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Priority Questions - Teachers’ Remuneration

Thursday, 19 April 2012

Dáil Éireann Debate
Vol. 762 No. 1

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 1. Deputy Brendan Smith Information on Brendan Smith Zoom on Brendan Smith  asked the Minister for Education and Skills Information on Ruairí Quinn Zoom on Ruairí Quinn  if he will be seeking to ensure that all teachers’ allowances are protected under the review of allowances for public [74]servants; his views on whether all such allowances are considered part of teachers' pay under the Croke Park Agreement; and if he will make a statement on the matter. [19683/12]

Minister for Education and Skills (Deputy Ruairí Quinn): Information on Ruairí Quinn Zoom on Ruairí Quinn As the Deputy will be aware, the review of allowances in the public service which is ongoing at the moment is being conducted by the Department of Public Expenditure and Reform, and I understand that the Minister intends to bring proposals to Government shortly. The Government has reaffirmed the key commitments under the public service agreement, including that there will be no further reductions in pay rates for serving public servants. These commitments are contingent on delivery of the required flexibilities and reforms to public service delivery.

Allowances paid to teachers form only a part of the overall remit of the review. It would not be appropriate for me at this stage to comment on any specific subset of allowances, pending the outcome of the review and its consideration by Government. I have made and, of course, will make my views on these issues known in the appropriate fora.

Deputy Brendan Smith: Information on Brendan Smith Zoom on Brendan Smith I thank the Minister for his reply. I understood from his comments at the teachers’ union conferences that he was conscious that allowances are part of the core pay of teachers. It is my understanding that teachers’ allowances are considered part of the core pay under the Croke Park agreement.

The Croke Park agreement has delivered benefits. As Fianna Fáil was part of the Government that negotiated that agreement, I consider it important that it continues to work and bring further benefits in the delivery of services to the public and in better management of the public service. I ask the Minister, therefore, to state clearly that the Croke Park agreement will not be reneged upon.

It is often forgotten by the public, although not by the Minister, that there needs to be an incentive for people to engage in ongoing professional development. There must be an incentive and a reward for that.

Deputy Ruairí Quinn: Information on Ruairí Quinn Zoom on Ruairí Quinn I confirm everything I said at the teachers’ conferences. It is clearly on the public record and I refer to it again here in the House. The Deputy is absolutely right. If an allowance is part of a payment and the allowance is reckonable for pensionable purposes, any reasonable person will conclude that it is part of one’s pay and conditions. These matters are still ongoing.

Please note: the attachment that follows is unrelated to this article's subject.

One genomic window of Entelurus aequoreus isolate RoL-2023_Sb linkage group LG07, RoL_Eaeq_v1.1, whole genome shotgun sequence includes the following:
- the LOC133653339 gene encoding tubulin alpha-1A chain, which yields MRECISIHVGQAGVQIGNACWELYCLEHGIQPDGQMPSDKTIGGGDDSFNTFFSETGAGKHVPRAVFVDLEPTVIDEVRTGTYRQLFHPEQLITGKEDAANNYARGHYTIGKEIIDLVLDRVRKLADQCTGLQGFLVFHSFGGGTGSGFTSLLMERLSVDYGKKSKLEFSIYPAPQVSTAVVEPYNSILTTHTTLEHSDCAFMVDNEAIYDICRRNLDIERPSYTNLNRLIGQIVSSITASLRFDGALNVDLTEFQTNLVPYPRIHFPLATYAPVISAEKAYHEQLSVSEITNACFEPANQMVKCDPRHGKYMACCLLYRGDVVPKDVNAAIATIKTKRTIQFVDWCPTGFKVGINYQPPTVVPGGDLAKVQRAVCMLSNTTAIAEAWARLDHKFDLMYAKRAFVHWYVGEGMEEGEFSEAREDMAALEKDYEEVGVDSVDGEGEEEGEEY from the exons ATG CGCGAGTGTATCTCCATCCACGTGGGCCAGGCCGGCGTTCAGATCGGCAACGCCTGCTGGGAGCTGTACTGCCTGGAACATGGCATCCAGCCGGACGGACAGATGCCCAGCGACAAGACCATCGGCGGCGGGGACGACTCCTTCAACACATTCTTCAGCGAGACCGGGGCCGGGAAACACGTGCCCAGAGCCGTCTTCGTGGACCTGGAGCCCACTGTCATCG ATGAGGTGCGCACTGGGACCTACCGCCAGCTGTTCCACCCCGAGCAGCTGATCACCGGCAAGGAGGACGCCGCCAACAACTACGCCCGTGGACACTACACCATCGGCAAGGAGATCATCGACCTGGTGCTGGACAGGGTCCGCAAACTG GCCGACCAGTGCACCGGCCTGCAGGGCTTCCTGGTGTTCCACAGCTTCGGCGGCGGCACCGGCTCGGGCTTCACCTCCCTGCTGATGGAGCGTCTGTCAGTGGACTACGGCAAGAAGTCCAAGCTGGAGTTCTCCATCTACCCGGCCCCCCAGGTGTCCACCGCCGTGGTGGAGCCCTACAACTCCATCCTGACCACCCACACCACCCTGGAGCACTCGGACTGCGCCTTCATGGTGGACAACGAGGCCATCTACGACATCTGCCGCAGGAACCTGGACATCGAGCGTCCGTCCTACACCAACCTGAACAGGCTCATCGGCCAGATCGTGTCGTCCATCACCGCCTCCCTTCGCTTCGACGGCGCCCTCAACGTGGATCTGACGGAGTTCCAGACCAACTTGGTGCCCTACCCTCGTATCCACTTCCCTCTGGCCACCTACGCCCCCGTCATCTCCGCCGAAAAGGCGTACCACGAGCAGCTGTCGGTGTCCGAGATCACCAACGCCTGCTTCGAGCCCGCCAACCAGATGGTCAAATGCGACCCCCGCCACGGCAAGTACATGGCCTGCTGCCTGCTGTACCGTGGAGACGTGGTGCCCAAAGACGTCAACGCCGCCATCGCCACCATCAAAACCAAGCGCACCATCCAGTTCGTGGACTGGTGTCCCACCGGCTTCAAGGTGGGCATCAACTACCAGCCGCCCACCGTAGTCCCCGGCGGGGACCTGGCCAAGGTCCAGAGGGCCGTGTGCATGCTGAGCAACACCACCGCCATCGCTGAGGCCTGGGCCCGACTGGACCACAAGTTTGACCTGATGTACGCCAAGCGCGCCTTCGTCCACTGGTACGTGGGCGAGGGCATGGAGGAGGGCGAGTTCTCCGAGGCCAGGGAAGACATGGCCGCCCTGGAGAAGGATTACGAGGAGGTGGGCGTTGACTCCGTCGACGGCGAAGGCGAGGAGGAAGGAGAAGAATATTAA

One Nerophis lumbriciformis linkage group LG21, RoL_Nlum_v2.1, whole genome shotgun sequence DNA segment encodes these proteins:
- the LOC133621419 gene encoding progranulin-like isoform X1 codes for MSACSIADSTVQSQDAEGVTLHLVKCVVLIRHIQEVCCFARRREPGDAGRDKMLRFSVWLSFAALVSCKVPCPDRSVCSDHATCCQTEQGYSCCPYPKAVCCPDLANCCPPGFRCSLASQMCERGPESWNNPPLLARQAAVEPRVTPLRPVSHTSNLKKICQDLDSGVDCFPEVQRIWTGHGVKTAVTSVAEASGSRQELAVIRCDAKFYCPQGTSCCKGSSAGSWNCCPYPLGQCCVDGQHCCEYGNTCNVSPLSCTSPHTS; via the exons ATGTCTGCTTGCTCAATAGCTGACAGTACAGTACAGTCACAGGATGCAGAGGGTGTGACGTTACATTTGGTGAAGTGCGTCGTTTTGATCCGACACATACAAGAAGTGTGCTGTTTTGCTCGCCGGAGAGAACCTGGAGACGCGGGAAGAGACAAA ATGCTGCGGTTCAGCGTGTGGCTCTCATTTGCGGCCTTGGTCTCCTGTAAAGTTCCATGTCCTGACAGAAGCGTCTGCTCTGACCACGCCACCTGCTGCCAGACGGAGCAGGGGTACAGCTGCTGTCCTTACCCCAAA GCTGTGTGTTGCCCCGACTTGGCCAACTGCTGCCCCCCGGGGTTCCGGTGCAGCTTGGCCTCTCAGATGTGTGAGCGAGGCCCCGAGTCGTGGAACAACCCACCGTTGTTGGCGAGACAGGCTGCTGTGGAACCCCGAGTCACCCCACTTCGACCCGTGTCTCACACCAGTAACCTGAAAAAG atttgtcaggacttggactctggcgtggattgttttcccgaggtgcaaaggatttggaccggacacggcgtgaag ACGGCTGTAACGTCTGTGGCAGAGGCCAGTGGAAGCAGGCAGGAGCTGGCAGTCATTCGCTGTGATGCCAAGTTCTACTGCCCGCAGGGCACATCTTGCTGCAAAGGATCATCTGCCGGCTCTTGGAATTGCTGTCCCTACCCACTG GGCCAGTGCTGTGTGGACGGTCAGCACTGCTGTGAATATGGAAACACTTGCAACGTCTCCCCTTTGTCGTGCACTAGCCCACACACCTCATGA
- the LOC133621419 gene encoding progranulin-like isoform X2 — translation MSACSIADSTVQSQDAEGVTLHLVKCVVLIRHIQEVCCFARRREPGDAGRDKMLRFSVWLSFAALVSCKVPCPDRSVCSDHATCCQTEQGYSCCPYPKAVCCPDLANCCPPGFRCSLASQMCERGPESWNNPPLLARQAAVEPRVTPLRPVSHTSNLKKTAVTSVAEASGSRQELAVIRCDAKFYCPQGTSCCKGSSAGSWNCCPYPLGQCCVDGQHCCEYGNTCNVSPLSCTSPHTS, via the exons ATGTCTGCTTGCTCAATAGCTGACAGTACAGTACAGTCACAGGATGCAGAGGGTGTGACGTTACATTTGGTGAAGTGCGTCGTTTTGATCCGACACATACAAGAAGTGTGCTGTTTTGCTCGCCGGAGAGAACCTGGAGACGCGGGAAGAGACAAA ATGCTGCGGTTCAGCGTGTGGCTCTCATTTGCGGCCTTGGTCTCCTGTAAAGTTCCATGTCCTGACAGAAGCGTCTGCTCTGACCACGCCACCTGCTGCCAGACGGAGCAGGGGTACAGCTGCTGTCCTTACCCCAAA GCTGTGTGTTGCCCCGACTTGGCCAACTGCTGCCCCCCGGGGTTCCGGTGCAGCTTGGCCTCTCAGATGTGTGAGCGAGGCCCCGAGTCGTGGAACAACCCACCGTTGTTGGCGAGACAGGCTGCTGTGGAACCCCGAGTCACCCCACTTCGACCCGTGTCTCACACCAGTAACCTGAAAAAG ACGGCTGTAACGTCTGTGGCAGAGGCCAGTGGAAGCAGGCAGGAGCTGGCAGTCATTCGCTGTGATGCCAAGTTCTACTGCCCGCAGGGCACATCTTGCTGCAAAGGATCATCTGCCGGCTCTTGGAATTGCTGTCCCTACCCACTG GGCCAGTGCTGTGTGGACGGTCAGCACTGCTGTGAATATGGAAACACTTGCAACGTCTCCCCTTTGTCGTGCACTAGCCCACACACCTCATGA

On the second point, section 30 of the Teaching Council Act will soon be activated. We are talking about education. I presume that when certain legislation is finalised in the House, I will be able to bring it into operation. One of the conditions for continued registration under section 30 of the Teaching Council Act will be demonstration to the satisfaction of the Teaching Council’s own terms and conditions that continuing professional development is ongoing. I support the Deputy in his observation.

Deputy Brendan Smith: Information on Brendan Smith Zoom on Brendan Smith The Leas-Cheann Comhairle and I represent rural constituencies and are conscious that in the early and mid-1990s a major effort was made to develop a network of education centres throughout the country. That development was of great importance. The teaching profession, to its credit, led the campaign to have the facilities put in place on a regional basis in order that there would be access to ongoing professional development courses. Given the effort that has been and is being made with the profession in terms of upskilling and ongoing professional development with regard to technology, languages and science, it is important that the incentives and rewards are copperfastened and remain in place, as they have been recognised as part of core pay.

[75]Deputy Ruairí Quinn: Information on Ruairí Quinn Zoom on Ruairí Quinn I share the Deputy’s view. Modern technology has aided and supported continuing professional development through online course provision in many professions, but it must be seen as an additional resource to face to face contact and the interaction provided by teaching centres. I will bear in mind what the Deputy has said because I recognise the necessity, as does the profession, for continuing professional development.


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